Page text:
English rugby’s Gallagher Premiership is facing the prospect of a significant financial overhaul with just one of the league’s 12 clubs making a profit during the 2016/17 season, according to analysis by British newspaper The Guardian.
An investigation into the 2016/17 records showed that the league’s teams incurred combined losses of UK£28.5 million, with a warning from an unnamed chief executive that the next batch of figures would reveal further economic concern.
The Guardian reports that league sources have predicted that the total losses of the 2017/18 returns could be close to 20 per cent worse, blaming the rise in the league’s wage cap.
According to the study, Worcester Warriors, who finished 11th in last year’s competition, suffered losses of UK£8 million, with their wage bill exceeding their turnover. Kirsty Fisher, the club’s finance director, left the business last month. London-based Harlequins, who play at Twickenham Stoop, also faced major losses of UK£4.6 million.
Although turnover has increased by UK£11.9 million on the previous set of data, the amount spent on wages has also risen – to UK£10.4 million. The result is that clubs have been unable to fully maximise their increased turnover, being forced to take bank loans, while appealing for sponsors to assist in development of facilities.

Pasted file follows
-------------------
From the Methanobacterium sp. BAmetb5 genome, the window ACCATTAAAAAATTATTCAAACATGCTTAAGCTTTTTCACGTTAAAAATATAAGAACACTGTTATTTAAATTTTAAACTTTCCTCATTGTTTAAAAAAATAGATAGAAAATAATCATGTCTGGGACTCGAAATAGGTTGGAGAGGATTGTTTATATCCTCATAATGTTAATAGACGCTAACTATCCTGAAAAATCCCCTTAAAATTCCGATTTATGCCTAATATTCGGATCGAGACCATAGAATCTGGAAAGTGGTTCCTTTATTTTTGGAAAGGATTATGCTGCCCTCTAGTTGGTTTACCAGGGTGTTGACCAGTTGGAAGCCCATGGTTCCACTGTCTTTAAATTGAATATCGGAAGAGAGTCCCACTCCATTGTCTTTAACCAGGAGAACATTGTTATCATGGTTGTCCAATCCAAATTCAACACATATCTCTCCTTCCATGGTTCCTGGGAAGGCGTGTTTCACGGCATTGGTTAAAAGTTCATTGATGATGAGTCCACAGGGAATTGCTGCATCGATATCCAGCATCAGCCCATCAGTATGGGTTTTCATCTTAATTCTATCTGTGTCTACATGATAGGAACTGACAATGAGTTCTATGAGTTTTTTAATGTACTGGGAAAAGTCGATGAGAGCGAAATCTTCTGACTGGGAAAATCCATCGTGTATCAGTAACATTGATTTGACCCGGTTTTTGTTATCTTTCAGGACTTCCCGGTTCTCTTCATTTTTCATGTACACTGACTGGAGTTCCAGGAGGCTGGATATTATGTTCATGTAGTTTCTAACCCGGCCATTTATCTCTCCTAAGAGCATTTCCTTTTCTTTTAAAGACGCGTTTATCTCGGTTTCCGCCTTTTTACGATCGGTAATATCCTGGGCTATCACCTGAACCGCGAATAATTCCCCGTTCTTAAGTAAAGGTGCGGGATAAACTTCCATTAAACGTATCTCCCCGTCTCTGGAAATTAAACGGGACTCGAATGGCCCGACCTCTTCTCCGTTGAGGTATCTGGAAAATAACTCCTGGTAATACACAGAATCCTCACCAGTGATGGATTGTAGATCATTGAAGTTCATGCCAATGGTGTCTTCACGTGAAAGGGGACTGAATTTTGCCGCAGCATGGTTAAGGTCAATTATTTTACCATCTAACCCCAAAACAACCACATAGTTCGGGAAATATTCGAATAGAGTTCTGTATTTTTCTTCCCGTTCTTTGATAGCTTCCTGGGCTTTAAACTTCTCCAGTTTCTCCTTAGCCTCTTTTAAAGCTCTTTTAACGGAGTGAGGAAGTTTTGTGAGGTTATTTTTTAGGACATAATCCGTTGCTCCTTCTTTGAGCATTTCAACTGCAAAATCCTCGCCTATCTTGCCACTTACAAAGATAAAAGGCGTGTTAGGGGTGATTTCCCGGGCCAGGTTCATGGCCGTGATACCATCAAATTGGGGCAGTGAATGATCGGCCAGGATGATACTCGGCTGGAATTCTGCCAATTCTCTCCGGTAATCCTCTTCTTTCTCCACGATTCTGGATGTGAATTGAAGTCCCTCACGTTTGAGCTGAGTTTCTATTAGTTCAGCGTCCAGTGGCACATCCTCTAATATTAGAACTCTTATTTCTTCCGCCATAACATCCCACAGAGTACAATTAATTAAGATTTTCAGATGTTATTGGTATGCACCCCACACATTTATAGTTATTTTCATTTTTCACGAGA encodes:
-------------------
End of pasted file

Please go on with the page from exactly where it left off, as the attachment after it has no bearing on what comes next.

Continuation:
The Guardian’s analysis also highlighted the commercial disparity between rugby’s top tier and the Premier League, the equivalent in English soccer.
It noted that the collective turnover of the entire Premiership was UK£189.1 million – roughly the same as the turnover of a mid-range Premier League side, such as Southampton.
However, executives have also spoken of their desire to bring about financial change, fully aware of the lack of sustainability of the current model.
Stephen Vaughan, chief executive of Gloucester, explained the importance of balancing and reducing the current salary cap in an attempt to challenge the dominance of France’s top league, Top 14.